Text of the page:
Cui Jian’s status as a cultural icon was largely staked on the reputation of his first breakout song, “Nothing to My Name”: its progression from televised debut at a 1986 stadium show to anthem of the 1989 student protesters in Tiananmen Square. The song’s formula — a kind of ballad steeped in implicit sociopolitical messaging — would prove to be a road map for Cui, as his generation’s political moment faded into memory (that is, the revisionist memory of Chinese history), even as his own voice continued to endure in the public consciousness. A year after the June Fourth Incident, Cui was back performing in stadiums — on a tour named after his first album, Rock ‘n’ Roll on the New Long March — and started including a song in his repertoire that he hadn’t yet recorded. Each time Cui would perform “A Piece of Red Cloth” live, he would first cover his eyes by tying an actual piece of red cloth around his head, a provocative gesture that contributed to the Chinese authorities’ decision to cancel the latter half of his tour. On Cui’s second album, 1991’s Solution, “A Piece of Red Cloth” is a standout — and a much more boldly political song than even “Nothing to My Name” was, or than really any of the songs that Cui had recorded up until this point were. “That day you took a piece of red cloth / Covered my eyes and covered up the sky,” sings Cui over the same accompaniment of softly-strummed acoustic guitar that he favored for his earlier hit. It’s not hard to tell that “the day” the song is talking about is the one which brought the death of his generation’s most fervently fought for ideals — even though some of the song’s lyrics (“My hand clasping yours”) gently complicate that interpretation by introducing something of a love interest for the narrator. One could say that this is the “solution” that Cui found for himself: couch controversial political views in innocuously romantic language.
While writing coded national critique into pop songs may not be the most revolutionary idea, the degree to which Cui commits to it as his organizing principle here is not only unusual, but also proved to be pretty influential.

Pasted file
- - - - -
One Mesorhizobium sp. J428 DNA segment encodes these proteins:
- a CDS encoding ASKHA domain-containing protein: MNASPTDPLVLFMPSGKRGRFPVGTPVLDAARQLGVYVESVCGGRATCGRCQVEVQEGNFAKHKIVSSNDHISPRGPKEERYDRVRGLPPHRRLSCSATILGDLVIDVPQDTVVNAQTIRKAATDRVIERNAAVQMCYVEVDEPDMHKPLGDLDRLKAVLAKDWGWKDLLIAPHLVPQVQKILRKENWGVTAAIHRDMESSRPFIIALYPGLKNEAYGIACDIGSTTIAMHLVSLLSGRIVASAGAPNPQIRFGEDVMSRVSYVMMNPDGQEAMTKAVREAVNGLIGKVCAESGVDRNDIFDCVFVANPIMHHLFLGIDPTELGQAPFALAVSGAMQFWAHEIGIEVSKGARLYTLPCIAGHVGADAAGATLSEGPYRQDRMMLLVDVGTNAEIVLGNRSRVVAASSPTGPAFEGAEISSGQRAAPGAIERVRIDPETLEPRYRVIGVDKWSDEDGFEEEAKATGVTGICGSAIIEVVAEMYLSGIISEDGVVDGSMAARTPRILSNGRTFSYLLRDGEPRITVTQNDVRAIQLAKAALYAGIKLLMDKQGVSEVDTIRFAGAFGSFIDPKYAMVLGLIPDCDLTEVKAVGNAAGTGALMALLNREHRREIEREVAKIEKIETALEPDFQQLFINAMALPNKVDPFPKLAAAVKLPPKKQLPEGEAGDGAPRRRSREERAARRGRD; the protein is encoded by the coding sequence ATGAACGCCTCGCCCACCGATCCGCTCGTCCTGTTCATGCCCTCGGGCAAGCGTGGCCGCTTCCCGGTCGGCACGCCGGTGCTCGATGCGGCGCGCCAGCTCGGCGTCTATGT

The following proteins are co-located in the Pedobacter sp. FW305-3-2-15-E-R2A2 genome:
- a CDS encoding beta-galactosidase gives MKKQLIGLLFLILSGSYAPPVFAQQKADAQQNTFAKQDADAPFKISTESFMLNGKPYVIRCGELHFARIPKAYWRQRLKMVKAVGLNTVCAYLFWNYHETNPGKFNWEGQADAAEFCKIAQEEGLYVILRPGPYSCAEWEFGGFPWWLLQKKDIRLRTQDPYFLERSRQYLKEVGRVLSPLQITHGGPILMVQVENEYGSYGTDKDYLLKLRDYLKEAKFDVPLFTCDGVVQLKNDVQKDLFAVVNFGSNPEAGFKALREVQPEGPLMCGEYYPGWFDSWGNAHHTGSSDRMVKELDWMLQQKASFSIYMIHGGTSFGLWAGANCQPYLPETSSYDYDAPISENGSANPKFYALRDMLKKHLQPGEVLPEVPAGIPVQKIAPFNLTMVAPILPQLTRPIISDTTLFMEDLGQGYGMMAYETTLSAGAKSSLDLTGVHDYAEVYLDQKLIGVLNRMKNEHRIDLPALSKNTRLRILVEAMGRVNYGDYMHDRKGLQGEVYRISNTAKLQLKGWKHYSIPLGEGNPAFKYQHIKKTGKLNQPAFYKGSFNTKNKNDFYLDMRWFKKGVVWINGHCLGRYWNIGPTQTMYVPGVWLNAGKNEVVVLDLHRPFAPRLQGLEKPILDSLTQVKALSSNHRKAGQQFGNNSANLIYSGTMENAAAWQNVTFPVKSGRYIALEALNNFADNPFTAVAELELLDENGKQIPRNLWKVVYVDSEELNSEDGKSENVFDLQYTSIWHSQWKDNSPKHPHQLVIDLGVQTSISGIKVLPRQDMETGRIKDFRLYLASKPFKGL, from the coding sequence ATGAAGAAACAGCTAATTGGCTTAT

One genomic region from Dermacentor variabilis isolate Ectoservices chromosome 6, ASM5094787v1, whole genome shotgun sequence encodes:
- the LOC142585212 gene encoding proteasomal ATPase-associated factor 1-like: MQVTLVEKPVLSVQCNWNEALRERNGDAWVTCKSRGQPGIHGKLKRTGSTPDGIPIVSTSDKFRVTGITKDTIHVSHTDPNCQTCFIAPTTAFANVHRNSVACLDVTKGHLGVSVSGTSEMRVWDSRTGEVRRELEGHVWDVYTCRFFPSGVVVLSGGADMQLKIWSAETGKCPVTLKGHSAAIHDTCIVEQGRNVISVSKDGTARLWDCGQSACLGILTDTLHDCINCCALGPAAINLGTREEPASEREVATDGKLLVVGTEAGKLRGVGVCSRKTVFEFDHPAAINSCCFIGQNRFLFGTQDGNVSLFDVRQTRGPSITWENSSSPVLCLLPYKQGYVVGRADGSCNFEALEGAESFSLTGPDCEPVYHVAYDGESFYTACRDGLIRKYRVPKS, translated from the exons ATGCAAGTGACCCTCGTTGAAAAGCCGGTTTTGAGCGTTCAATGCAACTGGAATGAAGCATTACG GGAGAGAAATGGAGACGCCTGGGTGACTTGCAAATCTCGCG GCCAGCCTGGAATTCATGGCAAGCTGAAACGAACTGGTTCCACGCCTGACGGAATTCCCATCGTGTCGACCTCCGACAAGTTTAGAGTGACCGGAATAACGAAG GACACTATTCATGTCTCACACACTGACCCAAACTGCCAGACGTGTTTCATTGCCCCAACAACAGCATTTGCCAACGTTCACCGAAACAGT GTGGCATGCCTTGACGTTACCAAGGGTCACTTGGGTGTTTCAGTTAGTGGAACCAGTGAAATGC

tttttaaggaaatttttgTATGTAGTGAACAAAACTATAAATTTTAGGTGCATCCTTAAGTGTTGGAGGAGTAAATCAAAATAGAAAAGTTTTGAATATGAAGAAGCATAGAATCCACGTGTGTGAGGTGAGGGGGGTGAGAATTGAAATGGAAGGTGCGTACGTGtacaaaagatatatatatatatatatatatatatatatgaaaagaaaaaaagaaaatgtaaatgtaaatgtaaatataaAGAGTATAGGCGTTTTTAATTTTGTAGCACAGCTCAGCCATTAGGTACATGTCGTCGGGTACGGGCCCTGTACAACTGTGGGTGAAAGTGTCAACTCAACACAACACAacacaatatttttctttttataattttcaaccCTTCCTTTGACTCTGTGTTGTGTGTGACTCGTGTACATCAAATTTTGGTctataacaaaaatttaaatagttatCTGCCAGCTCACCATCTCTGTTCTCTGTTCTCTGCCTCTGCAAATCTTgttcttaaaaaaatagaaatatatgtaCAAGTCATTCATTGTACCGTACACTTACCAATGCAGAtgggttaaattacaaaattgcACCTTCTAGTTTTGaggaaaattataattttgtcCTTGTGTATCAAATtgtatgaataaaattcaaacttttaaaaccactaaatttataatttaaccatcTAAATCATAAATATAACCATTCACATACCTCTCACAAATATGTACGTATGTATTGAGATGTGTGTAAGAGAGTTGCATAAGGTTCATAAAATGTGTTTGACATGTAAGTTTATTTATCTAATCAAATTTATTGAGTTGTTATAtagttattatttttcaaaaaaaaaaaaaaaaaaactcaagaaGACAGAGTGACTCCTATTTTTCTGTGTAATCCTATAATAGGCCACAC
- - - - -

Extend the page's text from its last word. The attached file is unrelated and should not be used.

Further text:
The first half of Solution, in particular, uses the frame of relationship dramas to address more ambiguous crises of conscience. On “Lonely Like a Fire,” Cui sings, “There’s too much to say / Better to keep silent,” his reticence passing as easily as that of someone who’s afraid to confront their lover as that of a man more generally wrestling with a decision to speak out. And on the first verse of “This Space,” Cui executes an amusing bait and switch, following the line “Freedom isn’t just a prison” with “You can’t leave me / I can’t leave you either,” again anchoring the song to the idea of a fraught relationship. While writing coded national critique into pop songs may not be the most revolutionary idea, the degree to which Cui commits to it as his organizing principle here is not only unusual, but also proved to be pretty influential. So many artists in China, especially over the last few decades, have obfuscated the political positions of their popular art with metaphor and misdirection. Solution also achieves critique through context: Cui had been covering “Nanniwan,” a revolutionary song from the 1940s, for years (much to the chagrin of government officials), but by including a version here, its pastoral imagery (“Nanniwan in years gone by / Was a barren mountain with no human beings / Nanniwan today / Is different from the past”) feels particularly satirical. The kicker? The track is also the most sincerely beautiful song on Solution, with Cui’s longtime bandmate Liu Yuan providing a weightless wood wind solo, and Cui showcasing his most tender vocal to date. In fact, the entirety of Solution finds Cui and his band in top form, musically, from the funk guitar and walking bass that lock in on the title track to multi-instrumentalist Wang Yong’s guzhen, which is given a starring role on album centerpiece “Wild on the Snow.” Cui would continue to build on, and experiment with, his vision of yaogun, or Chinese rock. But on Solution, he already had firm command of both his sound, and how to use it in the service of a sociopolitical vision. The boldest moment comes on closer “The Last Shot,” largely an instrumental that, in its final third, features gunfire — although one could say it sounds like fireworks, conveniently. Over the barrage, Cui shouts a defiant lyric: “Oh, This could be the last shot!” For Chinese rock’s most famous figure, it wasn’t. But he treated it like it was anyway.